Field: Japanese Literature
Advisor: Tomi Suzuki
Joshua Rogers is a Ph.D. candidate in modern Japanese literature. His dissertation argues that from the 1890s Japanese intellectuals began to question and reject traditional religion, while at the same time pushing back against the newly ascendant scientific and materialistic worldviews. They sought a middle-ground between science and religion, turning instead to spiritualism, European vitalism, and mysticism. These “enchanted” ideologies in turn shaped the bedrock of views on art, history, and nation for many of modern Japan’s most influential authors.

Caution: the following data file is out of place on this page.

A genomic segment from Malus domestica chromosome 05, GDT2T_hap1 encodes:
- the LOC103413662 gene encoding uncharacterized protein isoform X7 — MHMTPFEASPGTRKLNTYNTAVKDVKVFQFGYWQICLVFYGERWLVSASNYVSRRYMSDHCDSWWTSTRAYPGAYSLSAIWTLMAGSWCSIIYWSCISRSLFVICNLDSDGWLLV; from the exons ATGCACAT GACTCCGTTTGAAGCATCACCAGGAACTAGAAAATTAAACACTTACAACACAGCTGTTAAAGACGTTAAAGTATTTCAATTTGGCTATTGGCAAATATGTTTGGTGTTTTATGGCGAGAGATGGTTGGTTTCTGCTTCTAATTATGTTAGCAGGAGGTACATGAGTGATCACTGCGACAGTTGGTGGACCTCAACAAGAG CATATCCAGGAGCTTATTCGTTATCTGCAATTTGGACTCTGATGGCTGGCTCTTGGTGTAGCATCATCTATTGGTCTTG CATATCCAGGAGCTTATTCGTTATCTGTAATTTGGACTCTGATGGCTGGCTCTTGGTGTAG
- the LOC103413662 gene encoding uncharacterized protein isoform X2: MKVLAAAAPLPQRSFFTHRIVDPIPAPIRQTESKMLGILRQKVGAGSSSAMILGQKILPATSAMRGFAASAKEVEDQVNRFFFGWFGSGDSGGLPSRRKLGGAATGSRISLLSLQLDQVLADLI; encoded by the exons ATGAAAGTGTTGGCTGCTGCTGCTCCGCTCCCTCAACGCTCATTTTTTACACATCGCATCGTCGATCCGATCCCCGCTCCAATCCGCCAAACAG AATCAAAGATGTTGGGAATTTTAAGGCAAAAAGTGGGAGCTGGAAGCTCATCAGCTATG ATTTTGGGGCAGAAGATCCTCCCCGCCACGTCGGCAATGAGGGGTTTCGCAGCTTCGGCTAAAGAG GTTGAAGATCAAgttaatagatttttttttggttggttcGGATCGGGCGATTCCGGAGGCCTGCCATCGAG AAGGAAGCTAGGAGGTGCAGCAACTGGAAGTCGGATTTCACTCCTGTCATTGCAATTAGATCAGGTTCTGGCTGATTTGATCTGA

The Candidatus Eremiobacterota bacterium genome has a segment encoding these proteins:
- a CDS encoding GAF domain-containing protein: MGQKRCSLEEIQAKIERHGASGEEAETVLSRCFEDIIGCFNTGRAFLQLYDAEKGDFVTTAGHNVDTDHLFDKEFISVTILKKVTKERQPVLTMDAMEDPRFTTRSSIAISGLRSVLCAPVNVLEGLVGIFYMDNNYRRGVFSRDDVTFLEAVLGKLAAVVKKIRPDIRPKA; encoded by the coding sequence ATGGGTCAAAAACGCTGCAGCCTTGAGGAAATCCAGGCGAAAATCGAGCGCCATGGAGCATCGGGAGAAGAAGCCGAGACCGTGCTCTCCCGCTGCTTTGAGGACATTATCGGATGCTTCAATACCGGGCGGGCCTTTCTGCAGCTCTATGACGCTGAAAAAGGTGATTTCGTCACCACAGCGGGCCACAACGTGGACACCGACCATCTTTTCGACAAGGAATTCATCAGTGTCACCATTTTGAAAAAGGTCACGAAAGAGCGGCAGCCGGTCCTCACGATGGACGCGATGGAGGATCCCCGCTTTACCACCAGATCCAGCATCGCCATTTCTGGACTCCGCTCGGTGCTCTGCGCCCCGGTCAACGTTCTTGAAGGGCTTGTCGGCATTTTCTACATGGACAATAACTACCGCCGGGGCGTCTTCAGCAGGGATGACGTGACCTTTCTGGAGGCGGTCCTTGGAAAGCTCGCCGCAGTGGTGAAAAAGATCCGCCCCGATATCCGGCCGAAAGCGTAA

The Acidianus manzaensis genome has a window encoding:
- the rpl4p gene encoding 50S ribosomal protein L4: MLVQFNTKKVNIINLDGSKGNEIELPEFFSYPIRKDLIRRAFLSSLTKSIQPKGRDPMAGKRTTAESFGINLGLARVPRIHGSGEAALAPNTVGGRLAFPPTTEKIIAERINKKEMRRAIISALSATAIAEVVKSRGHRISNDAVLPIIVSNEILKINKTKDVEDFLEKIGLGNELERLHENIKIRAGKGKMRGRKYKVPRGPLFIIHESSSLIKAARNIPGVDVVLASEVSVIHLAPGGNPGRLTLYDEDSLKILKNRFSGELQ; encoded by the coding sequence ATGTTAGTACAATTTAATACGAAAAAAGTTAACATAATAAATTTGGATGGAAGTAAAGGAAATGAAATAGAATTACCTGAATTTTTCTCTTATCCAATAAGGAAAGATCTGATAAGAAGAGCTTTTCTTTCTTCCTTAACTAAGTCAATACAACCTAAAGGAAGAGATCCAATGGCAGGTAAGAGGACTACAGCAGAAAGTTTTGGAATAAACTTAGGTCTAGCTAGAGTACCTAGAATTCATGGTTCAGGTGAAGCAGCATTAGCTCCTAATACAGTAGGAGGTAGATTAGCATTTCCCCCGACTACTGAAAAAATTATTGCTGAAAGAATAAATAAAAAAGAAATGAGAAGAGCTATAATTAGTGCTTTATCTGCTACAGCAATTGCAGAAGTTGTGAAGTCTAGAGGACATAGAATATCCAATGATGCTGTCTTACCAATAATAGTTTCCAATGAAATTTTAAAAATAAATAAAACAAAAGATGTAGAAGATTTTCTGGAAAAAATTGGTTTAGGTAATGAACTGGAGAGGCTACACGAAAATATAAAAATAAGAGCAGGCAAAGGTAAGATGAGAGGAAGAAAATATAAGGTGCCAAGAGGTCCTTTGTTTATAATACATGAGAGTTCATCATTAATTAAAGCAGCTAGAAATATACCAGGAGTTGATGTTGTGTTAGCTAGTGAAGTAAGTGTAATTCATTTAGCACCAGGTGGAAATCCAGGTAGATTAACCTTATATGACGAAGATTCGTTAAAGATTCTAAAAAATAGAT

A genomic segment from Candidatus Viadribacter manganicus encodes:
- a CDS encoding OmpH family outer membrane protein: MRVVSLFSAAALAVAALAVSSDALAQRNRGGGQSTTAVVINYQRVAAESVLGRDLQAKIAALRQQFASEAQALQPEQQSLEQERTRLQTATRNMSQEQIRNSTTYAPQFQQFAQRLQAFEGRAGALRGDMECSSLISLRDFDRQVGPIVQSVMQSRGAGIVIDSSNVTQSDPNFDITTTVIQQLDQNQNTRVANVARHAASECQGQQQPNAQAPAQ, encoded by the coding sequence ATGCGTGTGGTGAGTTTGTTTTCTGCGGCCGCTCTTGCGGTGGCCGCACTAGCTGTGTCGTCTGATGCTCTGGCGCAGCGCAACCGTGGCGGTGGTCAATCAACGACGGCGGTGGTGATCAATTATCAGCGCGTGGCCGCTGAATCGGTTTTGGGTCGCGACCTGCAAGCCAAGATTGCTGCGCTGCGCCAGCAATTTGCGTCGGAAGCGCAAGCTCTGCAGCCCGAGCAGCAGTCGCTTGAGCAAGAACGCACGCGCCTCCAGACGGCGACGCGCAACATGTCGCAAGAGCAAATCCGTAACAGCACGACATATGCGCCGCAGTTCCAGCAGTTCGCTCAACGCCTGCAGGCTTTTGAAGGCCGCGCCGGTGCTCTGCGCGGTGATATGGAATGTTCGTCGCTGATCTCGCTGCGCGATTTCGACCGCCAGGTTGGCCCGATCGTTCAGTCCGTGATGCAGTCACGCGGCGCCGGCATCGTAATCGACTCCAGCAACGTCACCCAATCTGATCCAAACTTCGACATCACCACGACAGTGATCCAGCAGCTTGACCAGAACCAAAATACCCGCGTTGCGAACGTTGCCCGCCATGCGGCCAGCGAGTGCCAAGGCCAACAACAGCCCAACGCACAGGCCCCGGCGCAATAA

Joshua graduated from the University of Tokyo with a B.A. in Contemporary Literary Studies in 2012, worked as a freelance Japanese translator for nearly two years, and started his Ph.D. at Columbia in 2013. He recently completed two years of research at Waseda University.